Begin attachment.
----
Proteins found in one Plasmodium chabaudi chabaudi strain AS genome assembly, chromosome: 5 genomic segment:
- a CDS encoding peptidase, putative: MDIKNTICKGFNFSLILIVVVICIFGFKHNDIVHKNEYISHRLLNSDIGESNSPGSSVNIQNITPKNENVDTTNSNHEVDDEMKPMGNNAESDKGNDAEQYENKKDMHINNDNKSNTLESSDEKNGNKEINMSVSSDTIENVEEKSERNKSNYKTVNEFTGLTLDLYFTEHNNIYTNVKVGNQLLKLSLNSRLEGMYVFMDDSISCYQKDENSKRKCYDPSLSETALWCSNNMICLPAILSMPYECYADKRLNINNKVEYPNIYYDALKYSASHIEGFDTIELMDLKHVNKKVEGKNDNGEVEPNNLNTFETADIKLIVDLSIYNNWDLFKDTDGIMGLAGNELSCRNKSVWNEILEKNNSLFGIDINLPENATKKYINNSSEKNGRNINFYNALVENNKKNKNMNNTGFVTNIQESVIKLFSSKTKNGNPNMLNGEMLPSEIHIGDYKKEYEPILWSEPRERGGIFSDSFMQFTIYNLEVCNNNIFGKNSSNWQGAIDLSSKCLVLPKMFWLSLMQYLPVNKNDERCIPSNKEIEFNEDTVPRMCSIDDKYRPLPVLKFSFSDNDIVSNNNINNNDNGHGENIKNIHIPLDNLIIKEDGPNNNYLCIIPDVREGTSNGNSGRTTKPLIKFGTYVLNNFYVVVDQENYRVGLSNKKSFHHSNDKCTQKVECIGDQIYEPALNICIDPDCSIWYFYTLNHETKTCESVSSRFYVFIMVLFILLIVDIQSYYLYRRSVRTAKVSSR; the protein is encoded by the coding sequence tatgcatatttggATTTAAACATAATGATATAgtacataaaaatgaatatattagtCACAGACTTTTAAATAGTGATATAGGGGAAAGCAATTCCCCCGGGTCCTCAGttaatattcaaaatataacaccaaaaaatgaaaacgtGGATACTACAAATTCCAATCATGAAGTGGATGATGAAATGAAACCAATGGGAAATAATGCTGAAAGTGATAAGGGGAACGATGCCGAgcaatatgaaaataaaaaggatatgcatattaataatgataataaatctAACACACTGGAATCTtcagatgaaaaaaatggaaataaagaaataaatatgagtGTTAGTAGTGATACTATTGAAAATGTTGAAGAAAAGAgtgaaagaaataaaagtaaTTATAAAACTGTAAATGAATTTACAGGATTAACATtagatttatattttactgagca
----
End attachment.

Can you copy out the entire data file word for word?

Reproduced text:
Proteins found in one Plasmodium chabaudi chabaudi strain AS genome assembly, chromosome: 5 genomic segment:
- a CDS encoding peptidase, putative: MDIKNTICKGFNFSLILIVVVICIFGFKHNDIVHKNEYISHRLLNSDIGESNSPGSSVNIQNITPKNENVDTTNSNHEVDDEMKPMGNNAESDKGNDAEQYENKKDMHINNDNKSNTLESSDEKNGNKEINMSVSSDTIENVEEKSERNKSNYKTVNEFTGLTLDLYFTEHNNIYTNVKVGNQLLKLSLNSRLEGMYVFMDDSISCYQKDENSKRKCYDPSLSETALWCSNNMICLPAILSMPYECYADKRLNINNKVEYPNIYYDALKYSASHIEGFDTIELMDLKHVNKKVEGKNDNGEVEPNNLNTFETADIKLIVDLSIYNNWDLFKDTDGIMGLAGNELSCRNKSVWNEILEKNNSLFGIDINLPENATKKYINNSSEKNGRNINFYNALVENNKKNKNMNNTGFVTNIQESVIKLFSSKTKNGNPNMLNGEMLPSEIHIGDYKKEYEPILWSEPRERGGIFSDSFMQFTIYNLEVCNNNIFGKNSSNWQGAIDLSSKCLVLPKMFWLSLMQYLPVNKNDERCIPSNKEIEFNEDTVPRMCSIDDKYRPLPVLKFSFSDNDIVSNNNINNNDNGHGENIKNIHIPLDNLIIKEDGPNNNYLCIIPDVREGTSNGNSGRTTKPLIKFGTYVLNNFYVVVDQENYRVGLSNKKSFHHSNDKCTQKVECIGDQIYEPALNICIDPDCSIWYFYTLNHETKTCESVSSRFYVFIMVLFILLIVDIQSYYLYRRSVRTAKVSSR; the protein is encoded by the coding sequence tatgcatatttggATTTAAACATAATGATATAgtacataaaaatgaatatattagtCACAGACTTTTAAATAGTGATATAGGGGAAAGCAATTCCCCCGGGTCCTCAGttaatattcaaaatataacaccaaaaaatgaaaacgtGGATACTACAAATTCCAATCATGAAGTGGATGATGAAATGAAACCAATGGGAAATAATGCTGAAAGTGATAAGGGGAACGATGCCGAgcaatatgaaaataaaaaggatatgcatattaataatgataataaatctAACACACTGGAATCTtcagatgaaaaaaatggaaataaagaaataaatatgagtGTTAGTAGTGATACTATTGAAAATGTTGAAGAAAAGAgtgaaagaaataaaagtaaTTATAAAACTGTAAATGAATTTACAGGATTAACATtagatttatattttactgagca